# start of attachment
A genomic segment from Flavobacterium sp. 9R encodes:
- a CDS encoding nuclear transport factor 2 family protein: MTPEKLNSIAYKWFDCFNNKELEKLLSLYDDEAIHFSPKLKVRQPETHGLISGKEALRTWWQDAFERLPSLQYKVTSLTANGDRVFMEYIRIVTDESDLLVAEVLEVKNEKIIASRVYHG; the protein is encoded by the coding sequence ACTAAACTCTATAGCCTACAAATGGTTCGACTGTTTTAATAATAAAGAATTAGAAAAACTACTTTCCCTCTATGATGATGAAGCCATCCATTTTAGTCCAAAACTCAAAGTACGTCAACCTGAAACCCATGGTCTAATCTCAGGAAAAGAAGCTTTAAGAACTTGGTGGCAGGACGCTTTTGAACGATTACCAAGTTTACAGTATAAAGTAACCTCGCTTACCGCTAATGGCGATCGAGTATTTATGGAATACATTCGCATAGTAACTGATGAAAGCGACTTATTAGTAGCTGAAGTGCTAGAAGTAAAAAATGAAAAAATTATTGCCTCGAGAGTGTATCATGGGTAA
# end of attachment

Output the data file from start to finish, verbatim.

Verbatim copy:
A genomic segment from Flavobacterium sp. 9R encodes:
- a CDS encoding nuclear transport factor 2 family protein: MTPEKLNSIAYKWFDCFNNKELEKLLSLYDDEAIHFSPKLKVRQPETHGLISGKEALRTWWQDAFERLPSLQYKVTSLTANGDRVFMEYIRIVTDESDLLVAEVLEVKNEKIIASRVYHG; the protein is encoded by the coding sequence ACTAAACTCTATAGCCTACAAATGGTTCGACTGTTTTAATAATAAAGAATTAGAAAAACTACTTTCCCTCTATGATGATGAAGCCATCCATTTTAGTCCAAAACTCAAAGTACGTCAACCTGAAACCCATGGTCTAATCTCAGGAAAAGAAGCTTTAAGAACTTGGTGGCAGGACGCTTTTGAACGATTACCAAGTTTACAGTATAAAGTAACCTCGCTTACCGCTAATGGCGATCGAGTATTTATGGAATACATTCGCATAGTAACTGATGAAAGCGACTTATTAGTAGCTGAAGTGCTAGAAGTAAAAAATGAAAAAATTATTGCCTCGAGAGTGTATCATGGGTAA